Pittsburgh church bomb plot suspect had several targets, authorities say
In the days before and after his June 8 graduation from Pittsburgh’s Brashear High School, 21-year-old Mustafa Mousab Alowemer was planning something catastrophic, federal authorities contend.
He received his diploma on Saturday during a ceremony at the Petersen Events Center. On Tuesday, authorities said, he met with two men he believed were fellow ISIS sympathizers. They’d met three times prior, discussing plans for a terrorist attack Alowemer hoped would inspire other ISIS “brothers” in the United States to carry out similar attacks, according to a criminal complaint.
At this June 11 meeting, Alowemer produced the supplies he’d procured: 9-volt batteries, ice packs and nail polish remover, for the acetone, officials said. He apologized for having not bought nails yet — he asked if ball bearings might suffice.
Days later, surveillance caught him buying six packs of nails from various stores in the city, authorities said.
From there, he and the men — one an undercover FBI agent and the other a confidential informant — allegedly drove to Alowemer’s suspected target: A small church tucked on a quiet street in the city’s North Side.
As details of the thwarted alleged terrorist plot emerged after the announcement of Alowemer’s arrest Wednesday, they painted a portrait of a young man bent on pledging his allegiance to the Islamic State in the form of widespread violence. He wanted to die a martyr, authorities said, specifically hoping to be blown up.
Alowemer was born in Syria and, according to his online postings, raised in Jordan “on loving the Jihad,” authorities said. He claimed he met some “Jordanian brothers,” and he was arrested alongside them three times, according to the complaint.
Wasi Mohamed, an advocate and former director of the Islamic Center of Pittsburgh, said the notion of Jihad has been co-opted by “pseudo-Islamic movements.” In its purest original sense, the term refers to a struggle for internal betterment.
“Jihad has a lot more to do with me making sure I wake up for morning prayers than it does with anything violent,” he said. “It has more to do with personal development and protecting the community.”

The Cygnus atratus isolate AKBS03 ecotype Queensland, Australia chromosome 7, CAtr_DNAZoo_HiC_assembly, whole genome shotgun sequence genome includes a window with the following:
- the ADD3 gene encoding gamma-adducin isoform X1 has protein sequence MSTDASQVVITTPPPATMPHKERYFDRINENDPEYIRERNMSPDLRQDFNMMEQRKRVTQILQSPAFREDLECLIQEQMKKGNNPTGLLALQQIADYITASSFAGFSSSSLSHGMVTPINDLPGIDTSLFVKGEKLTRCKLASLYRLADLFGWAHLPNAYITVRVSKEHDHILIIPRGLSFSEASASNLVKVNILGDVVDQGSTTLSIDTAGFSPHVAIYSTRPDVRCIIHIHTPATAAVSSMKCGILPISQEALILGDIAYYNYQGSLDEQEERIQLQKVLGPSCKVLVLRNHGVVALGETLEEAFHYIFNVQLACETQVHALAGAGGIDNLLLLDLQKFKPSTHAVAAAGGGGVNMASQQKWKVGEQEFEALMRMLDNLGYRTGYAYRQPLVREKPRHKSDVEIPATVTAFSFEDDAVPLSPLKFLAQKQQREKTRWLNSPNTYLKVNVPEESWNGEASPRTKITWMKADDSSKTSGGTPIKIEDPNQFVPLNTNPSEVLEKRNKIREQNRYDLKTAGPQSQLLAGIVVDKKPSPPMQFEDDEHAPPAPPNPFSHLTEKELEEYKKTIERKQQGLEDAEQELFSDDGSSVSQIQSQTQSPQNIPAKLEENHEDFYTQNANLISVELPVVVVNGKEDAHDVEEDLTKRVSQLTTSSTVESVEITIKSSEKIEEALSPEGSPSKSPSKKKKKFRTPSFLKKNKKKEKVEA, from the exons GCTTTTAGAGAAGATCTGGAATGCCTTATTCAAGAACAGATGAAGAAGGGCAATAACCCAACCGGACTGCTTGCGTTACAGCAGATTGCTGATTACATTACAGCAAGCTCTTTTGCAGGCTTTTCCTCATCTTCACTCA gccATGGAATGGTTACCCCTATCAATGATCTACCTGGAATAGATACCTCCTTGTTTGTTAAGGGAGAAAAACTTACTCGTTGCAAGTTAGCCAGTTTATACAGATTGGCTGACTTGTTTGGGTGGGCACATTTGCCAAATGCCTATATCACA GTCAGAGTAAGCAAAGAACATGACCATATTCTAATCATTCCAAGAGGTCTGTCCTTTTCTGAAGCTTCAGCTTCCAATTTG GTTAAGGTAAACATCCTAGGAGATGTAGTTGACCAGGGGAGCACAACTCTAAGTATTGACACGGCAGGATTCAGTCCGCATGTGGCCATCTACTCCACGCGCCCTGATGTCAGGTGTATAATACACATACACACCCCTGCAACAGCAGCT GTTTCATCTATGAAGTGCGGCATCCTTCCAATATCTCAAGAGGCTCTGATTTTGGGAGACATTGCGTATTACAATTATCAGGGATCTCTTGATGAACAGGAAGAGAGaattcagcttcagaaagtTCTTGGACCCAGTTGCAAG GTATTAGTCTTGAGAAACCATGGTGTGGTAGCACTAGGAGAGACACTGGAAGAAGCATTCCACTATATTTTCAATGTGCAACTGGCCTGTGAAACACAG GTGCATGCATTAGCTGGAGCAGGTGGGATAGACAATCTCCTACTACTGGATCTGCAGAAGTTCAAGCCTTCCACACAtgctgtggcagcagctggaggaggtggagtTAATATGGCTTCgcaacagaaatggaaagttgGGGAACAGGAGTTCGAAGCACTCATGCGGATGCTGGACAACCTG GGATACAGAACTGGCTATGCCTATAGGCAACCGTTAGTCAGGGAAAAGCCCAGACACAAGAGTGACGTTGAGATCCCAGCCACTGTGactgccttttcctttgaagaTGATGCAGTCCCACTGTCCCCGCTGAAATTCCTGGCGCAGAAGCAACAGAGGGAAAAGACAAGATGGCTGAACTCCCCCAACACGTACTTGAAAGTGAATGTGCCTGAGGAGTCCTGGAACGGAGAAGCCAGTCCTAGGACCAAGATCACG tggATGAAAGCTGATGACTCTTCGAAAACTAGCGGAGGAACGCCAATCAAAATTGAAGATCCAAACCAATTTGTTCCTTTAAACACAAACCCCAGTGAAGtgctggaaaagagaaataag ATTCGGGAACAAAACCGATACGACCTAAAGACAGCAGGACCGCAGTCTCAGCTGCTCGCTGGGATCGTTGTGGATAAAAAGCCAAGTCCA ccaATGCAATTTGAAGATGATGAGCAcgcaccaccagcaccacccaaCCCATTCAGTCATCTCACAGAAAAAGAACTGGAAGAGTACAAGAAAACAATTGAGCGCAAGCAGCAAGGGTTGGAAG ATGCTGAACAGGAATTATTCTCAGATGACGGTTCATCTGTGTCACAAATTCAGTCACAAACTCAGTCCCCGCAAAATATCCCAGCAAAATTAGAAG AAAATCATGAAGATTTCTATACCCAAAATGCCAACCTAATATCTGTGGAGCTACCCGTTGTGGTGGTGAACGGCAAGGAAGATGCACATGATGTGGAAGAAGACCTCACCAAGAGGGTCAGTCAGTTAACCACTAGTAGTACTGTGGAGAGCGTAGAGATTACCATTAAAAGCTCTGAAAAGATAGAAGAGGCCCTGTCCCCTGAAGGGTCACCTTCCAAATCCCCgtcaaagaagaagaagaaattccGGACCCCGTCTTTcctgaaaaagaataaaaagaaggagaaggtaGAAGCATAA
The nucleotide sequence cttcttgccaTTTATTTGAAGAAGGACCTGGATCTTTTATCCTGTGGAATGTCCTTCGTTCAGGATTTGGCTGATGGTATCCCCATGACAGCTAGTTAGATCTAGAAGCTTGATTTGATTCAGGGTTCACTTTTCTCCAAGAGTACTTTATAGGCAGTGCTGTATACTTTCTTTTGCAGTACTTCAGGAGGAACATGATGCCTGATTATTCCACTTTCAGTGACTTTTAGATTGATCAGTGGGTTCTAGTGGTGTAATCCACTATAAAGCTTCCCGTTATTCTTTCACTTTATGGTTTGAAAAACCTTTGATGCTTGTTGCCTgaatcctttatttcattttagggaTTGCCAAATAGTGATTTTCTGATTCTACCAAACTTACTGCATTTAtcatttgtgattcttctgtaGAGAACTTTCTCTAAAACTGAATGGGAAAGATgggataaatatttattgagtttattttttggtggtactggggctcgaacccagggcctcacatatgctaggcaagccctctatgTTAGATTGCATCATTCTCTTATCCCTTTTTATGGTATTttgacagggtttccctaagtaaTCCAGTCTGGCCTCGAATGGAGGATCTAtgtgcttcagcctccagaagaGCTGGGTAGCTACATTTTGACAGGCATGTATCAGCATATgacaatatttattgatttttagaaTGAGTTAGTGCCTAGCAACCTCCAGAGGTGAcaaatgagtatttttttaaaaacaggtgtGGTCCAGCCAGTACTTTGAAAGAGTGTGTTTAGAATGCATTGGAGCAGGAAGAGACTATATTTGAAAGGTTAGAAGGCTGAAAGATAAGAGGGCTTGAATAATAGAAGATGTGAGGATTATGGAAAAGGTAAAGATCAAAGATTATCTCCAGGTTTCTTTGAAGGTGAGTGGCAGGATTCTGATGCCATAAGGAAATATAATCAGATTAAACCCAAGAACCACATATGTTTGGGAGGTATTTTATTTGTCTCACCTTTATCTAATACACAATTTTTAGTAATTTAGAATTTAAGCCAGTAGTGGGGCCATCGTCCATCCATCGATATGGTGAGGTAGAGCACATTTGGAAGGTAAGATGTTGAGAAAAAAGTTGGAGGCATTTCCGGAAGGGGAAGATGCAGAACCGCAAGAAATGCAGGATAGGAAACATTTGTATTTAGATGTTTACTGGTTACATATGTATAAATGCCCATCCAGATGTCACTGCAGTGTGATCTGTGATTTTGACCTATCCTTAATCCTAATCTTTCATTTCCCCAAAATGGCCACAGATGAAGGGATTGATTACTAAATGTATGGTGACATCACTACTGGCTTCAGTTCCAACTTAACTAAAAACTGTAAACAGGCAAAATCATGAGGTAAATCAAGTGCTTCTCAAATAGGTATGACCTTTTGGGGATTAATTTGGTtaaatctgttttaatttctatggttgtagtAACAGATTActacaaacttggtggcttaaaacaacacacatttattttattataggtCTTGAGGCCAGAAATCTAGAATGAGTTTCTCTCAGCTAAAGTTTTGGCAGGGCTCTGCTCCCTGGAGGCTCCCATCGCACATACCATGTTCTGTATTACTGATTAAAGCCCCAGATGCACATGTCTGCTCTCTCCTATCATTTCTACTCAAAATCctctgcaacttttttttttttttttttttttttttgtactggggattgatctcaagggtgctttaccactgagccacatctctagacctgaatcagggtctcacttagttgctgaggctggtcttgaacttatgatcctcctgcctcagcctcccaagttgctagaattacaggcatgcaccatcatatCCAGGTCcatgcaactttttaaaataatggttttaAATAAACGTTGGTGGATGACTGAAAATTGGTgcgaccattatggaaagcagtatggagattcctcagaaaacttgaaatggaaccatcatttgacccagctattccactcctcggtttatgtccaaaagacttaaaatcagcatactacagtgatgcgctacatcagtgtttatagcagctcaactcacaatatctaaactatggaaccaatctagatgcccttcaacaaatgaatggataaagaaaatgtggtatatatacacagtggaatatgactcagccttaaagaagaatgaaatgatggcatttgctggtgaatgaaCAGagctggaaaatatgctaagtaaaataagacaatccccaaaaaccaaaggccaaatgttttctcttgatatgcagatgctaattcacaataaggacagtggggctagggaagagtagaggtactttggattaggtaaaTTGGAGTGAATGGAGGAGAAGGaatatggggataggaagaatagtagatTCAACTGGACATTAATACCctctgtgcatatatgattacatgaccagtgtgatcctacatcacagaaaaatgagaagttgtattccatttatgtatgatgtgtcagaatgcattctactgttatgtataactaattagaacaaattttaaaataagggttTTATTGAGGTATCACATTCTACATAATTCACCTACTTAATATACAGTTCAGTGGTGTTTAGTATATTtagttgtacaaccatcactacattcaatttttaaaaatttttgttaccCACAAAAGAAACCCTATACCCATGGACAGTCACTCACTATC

When militant Islamists use the term to promote violent struggle, it “perverts a beautiful concept that is about self-control and piety and uses it to push political ends,” Mohamed said. “My Sunni mosque is as much of a target for that misguided group of extremists than a church or a synagogue.”
He said faith and geopolitics are not the same thing.
About a year ago, Alowemer and his family moved to Northview Heights from a public housing project just down the street from the church that was the alleged target of the bomb plot, several neighbors told the Tribune-Review.
One man recalled seeing Alowemer often hanging out with his friends and siblings on Wilson Avenue. He said Alowemer seemed like a generally happy young man and would constantly talk about how much he loved soccer.
Gary Shaw, 63, who lived a few houses away from Alowemer’s former home in Perry South, said he was familiar with his parents, who were friendly and polite. He’d often come home from work to find the pair sitting on their front porch. They’d invite him over for tea. Shaw didn’t know Alowemer.
Pittsburgh Mayor Bill Peduto said the suspected plot was not about faith.
“He believed Nigerian Christians worshipped there, and that was the target because of geopolitical differences in Nigeria,” he said Thursday.
Peduto said there is no evidence that Alowemer was part of a cell or that he was associated with others. A refugee who settled in Pittsburgh in 2016, he went through the entire vetting process, the mayor said.
He stressed that the accusations should not create ill will toward the refugee community in Pittsburgh — but he knows it could. Thursday was World Refugee Day, a day deemed by the United Nations to raise awareness about and support refugees. Pittsburgh will celebrate Friday with a gathering in Market Square. Peduto said there will be increased security.